SMYTHE, Sir John II (c.1592-1632), of Leeds Castle, Kent

Published in The History of Parliament: the House of Commons 1604-1629, ed. Andrew Thrush and John P. Ferris, 2010
Available from Cambridge University Press



Family and Education

b. c.1592, 2nd but o. surv. s. of Sir Richard Smythe* and his 1st w. Elizabeth, da. of Sir Thomas Scott of Scot’s Hall, Kent, wid. of John Knatchbull of Mersham Hatch, Kent.1 educ. ?travelled abroad 1610-13.2 m. 3 Mar. 1617 (with £4,000),3 Mary (d. 11 May 1678), da. of Richard Franklin of Willesden, Mdx., ?1s. d.v.p.4 kntd. 28 Feb. 1617;5 suc. fa. 1628. d. 20 May 1632.6

Offices Held

Commr. sewers, Maidstone, Kent 1628, Ticehurst, Kent 1630, Kent and Suss. Feb. 1632-d.7


According to Chamberlain, Smythe’s knighthood in 1617 was a precondition of his marriage to Mary Franklin, who brought him a substantial dowry of £4,000. The union was possibly not childless as is usually supposed, for the financial records of Mary’s brother, Sir John Franklin*, include payments during the mid-1620s for the education of a boy named John Smith.8 Despite his lack of a university training, Smythe, who may have been the John Smith ‘of London’ licensed to travel abroad for three years in 1610, was evidently well educated. In 1623 he lent a number of French and Italian manuscripts to John Howell*, who also borrowed a copy of a work by Balzac from him two years later.9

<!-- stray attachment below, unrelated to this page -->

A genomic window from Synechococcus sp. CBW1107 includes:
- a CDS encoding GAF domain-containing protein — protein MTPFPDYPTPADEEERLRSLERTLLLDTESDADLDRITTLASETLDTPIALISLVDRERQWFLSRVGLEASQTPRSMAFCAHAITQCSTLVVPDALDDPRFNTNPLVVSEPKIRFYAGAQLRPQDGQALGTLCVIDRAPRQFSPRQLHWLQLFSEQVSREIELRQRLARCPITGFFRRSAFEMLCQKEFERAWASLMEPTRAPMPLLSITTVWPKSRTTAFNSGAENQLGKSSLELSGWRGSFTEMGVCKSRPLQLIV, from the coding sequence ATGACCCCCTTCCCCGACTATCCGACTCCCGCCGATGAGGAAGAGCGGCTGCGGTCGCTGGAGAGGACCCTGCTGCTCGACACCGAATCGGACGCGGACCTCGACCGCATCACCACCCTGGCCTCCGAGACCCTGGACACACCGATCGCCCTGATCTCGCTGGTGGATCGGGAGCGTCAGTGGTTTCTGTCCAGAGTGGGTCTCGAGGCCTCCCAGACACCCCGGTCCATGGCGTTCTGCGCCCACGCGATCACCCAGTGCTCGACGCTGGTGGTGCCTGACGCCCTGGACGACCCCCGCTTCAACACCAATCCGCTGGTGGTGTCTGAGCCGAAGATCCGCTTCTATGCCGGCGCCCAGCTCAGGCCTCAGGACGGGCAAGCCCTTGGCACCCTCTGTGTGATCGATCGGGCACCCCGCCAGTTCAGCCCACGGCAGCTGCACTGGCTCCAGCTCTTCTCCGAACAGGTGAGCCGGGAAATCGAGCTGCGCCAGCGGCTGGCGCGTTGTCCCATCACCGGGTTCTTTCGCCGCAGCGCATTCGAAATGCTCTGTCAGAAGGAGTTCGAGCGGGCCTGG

Returned for Mitchell to the first and second Caroline Parliaments, Smythe probably owed his seats to the influence of his cousin, Sir Richard Buller*, who belonged to the same Cornish gentry faction as John Arundell*, the borough’s principal patron. Smythe left no trace on the records of either session.10 He succeeded to his patrimony in 1628, but played only a minor role in local government. In his will of 30 Dec. 1631 he appointed Sir John Franklin one of his overseers.11 He died without male heir five months later, aged 40, and was buried at Leeds Castle. His widow subsequently married Anthony Crofts*. Smythe’s two sisters, who were his coheirs, sold Leeds Castle to Sir Thomas Culpeper*.12

Ref Volumes: 1604-1629

Authors: Peter Lefevre / Andrew Thrush


  • 1. Arch. Cant. xx. 78.
  • 2. SO3/4, unfol., April 1610.
  • 3. D. Lysons, Environs of London, iii. 622; Chamberlain Letters ed. N.E. McClure, ii. 62.
  • 4. Arch. Cant. xx. 78; S.H.A. Hervey, W. Stow Par. Reg. 78.
  • 5. Shaw, Knights of Eng. ii. 161.
  • 6. Arch. Cant. xx. 78.
  • 7. C181/3, f. 252v; 181/4, ff. 38, 106v.
  • 8. Soc. Antiq. ms 133, ff. 1-2v, 4v, 5.
  • 9. J. Howell, Epistolae Ho-Elianae, 18, 92-3.
  • 10. Arch. Cant. xx. 78-9; Vivian, Vis. Cornw. 57.
  • 11. PROB 11/162, f. 136.
  • 12. W. Copinger, Suff. Manors, i. 406; C. Wykeham Martin, Leeds Castle, Kent, 156.